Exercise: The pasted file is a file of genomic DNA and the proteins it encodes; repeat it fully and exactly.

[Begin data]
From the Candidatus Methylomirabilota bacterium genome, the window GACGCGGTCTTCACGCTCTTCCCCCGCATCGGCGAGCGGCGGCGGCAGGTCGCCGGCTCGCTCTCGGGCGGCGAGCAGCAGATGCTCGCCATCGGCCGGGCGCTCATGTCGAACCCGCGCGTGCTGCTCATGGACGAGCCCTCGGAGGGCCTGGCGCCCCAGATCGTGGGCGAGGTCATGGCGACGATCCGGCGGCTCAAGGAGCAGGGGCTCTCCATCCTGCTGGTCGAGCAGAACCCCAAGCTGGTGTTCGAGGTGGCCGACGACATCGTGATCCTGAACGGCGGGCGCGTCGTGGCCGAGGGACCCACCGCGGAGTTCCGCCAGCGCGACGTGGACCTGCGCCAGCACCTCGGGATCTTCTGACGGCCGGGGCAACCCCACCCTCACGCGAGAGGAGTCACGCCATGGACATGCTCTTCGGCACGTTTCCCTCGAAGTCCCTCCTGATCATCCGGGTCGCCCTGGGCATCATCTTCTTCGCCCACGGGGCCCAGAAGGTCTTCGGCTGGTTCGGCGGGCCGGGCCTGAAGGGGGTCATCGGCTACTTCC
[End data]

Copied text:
From the Candidatus Methylomirabilota bacterium genome, the window GACGCGGTCTTCACGCTCTTCCCCCGCATCGGCGAGCGGCGGCGGCAGGTCGCCGGCTCGCTCTCGGGCGGCGAGCAGCAGATGCTCGCCATCGGCCGGGCGCTCATGTCGAACCCGCGCGTGCTGCTCATGGACGAGCCCTCGGAGGGCCTGGCGCCCCAGATCGTGGGCGAGGTCATGGCGACGATCCGGCGGCTCAAGGAGCAGGGGCTCTCCATCCTGCTGGTCGAGCAGAACCCCAAGCTGGTGTTCGAGGTGGCCGACGACATCGTGATCCTGAACGGCGGGCGCGTCGTGGCCGAGGGACCCACCGCGGAGTTCCGCCAGCGCGACGTGGACCTGCGCCAGCACCTCGGGATCTTCTGACGGCCGGGGCAACCCCACCCTCACGCGAGAGGAGTCACGCCATGGACATGCTCTTCGGCACGTTTCCCTCGAAGTCCCTCCTGATCATCCGGGTCGCCCTGGGCATCATCTTCTTCGCCCACGGGGCCCAGAAGGTCTTCGGCTGGTTCGGCGGGCCGGGCCTGAAGGGGGTCATCGGCTACTTCC